HOUSTON - If you have a child, you know the drill: Temper tantrums, outbursts, back talking. They are all a part of growing up, but consistent anger issues can signal a possible defiant disorder, according to doctors and educators.
"It would just go into a power struggle," said Jennifer Long, a proud mother of four -- including triplets.
"There was something different about his behavior and he was pretty daring with adults," said Long about one of her sons who she said deals with a disruptive behavioral condition called oppositional defiant disorder, or ODD.
"It is the kind of the example -- of 'no, you can't make me' mentality," said Dr. David Curtis, a psychologist at Texas Children's Hospital.
Curtis said children with ODD take temper tantrums and acting out to the extremes.
Oppositional defiant disorder is often seen in children who also have attention deficit disorder and can be identified as early as age 3. It often manifests in preschool-aged children and that can cause problems in school.
"I just see a lot of parents who are depressed and feeling hopeless because you can't control what your child does at school and every place he goes," said Long, who described how her son was expelled from his public elementary school. "They weren't even interested in what kind of techniques were used with defiance disorders.".
Long said she will fight to get him re-admitted and is speaking out so more people will understand ODD and the symptoms.
"There are different symptoms. Predominant symptoms are over-reactive behavior, having a negative reaction to authority, often deliberately annoying others but often getting overly upset and having large tantrums and meltdowns," described Curtis.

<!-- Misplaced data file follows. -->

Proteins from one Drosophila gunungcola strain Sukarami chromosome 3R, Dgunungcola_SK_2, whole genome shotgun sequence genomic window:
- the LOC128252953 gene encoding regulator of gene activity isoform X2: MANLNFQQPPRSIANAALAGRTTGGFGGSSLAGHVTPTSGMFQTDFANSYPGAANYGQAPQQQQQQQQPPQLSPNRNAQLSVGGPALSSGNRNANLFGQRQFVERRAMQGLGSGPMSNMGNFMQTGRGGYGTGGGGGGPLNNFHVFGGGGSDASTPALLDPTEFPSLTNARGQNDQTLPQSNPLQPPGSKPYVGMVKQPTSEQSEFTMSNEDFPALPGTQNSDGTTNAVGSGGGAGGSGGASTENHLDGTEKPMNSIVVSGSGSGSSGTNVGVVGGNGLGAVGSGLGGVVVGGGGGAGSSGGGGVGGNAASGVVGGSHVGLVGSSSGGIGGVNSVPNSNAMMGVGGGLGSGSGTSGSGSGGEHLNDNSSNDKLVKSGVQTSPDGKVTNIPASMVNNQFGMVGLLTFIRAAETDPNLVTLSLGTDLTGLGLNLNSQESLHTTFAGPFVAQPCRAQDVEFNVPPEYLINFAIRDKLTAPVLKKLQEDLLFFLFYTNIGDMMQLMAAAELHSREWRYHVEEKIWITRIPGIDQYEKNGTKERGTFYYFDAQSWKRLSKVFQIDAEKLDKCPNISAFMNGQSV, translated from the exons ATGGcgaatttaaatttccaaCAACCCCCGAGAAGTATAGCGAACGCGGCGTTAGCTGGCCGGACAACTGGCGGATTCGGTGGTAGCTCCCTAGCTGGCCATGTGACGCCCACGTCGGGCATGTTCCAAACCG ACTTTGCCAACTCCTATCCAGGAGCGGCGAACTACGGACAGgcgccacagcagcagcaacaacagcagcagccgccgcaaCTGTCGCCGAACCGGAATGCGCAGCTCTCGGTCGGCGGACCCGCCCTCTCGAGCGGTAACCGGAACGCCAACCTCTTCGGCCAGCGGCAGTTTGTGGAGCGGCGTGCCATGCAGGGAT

Many children with ODD and other behavioral issues end up at private schools such as Houston's Harris School, where therapists meet with families on a weekly basis, classes are kept small and students are given choices.
"If you approach them with a traditional approach such as 'you will do this now,' they are going to become more entrenched with their shutdown position," said Bob Ziegler, a licensed clinical social worker.
Teachers at the Harris School turn to patience when dealing with defiant students, even when faced with violent behavior.
"I have had things thrown at me. Chairs and desks tipped over, books thrown at me. It is tough, but you just got to stay patient with them," teacher Brett Glasscock said.
Administrators said the patience pays off for the children and most are able to return to main stream schools.
At Texas Children's Hospital, doctors find even 10-week intervention sessions with children with ODD and their parents can help turn things around.
"In terms of 10 weeks, that is not a long time considering you might have spent five or six years struggling with these kind of difficulties," said Curtis.
Oppositional defiant order is more common in boys than girls. If it's not treated in childhood, ODD can put the child at a much greater risk for anxiety and mood-related problems in adolescence and adulthood.
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